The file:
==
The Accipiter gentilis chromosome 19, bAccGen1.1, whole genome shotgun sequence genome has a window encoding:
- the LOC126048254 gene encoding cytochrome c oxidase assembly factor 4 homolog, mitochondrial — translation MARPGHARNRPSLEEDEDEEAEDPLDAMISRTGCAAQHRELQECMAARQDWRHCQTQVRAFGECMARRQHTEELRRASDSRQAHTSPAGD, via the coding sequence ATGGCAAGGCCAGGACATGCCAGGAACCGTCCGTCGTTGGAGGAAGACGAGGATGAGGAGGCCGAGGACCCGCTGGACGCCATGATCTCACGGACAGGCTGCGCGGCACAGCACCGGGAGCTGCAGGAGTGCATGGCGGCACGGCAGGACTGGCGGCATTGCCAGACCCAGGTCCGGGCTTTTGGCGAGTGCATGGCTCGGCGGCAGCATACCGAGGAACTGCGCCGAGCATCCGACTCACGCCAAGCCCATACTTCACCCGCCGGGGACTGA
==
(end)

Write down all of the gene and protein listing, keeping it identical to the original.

The Accipiter gentilis chromosome 19, bAccGen1.1, whole genome shotgun sequence genome has a window encoding:
- the LOC126048254 gene encoding cytochrome c oxidase assembly factor 4 homolog, mitochondrial — translation MARPGHARNRPSLEEDEDEEAEDPLDAMISRTGCAAQHRELQECMAARQDWRHCQTQVRAFGECMARRQHTEELRRASDSRQAHTSPAGD, via the coding sequence ATGGCAAGGCCAGGACATGCCAGGAACCGTCCGTCGTTGGAGGAAGACGAGGATGAGGAGGCCGAGGACCCGCTGGACGCCATGATCTCACGGACAGGCTGCGCGGCACAGCACCGGGAGCTGCAGGAGTGCATGGCGGCACGGCAGGACTGGCGGCATTGCCAGACCCAGGTCCGGGCTTTTGGCGAGTGCATGGCTCGGCGGCAGCATACCGAGGAACTGCGCCGAGCATCCGACTCACGCCAAGCCCATACTTCACCCGCCGGGGACTGA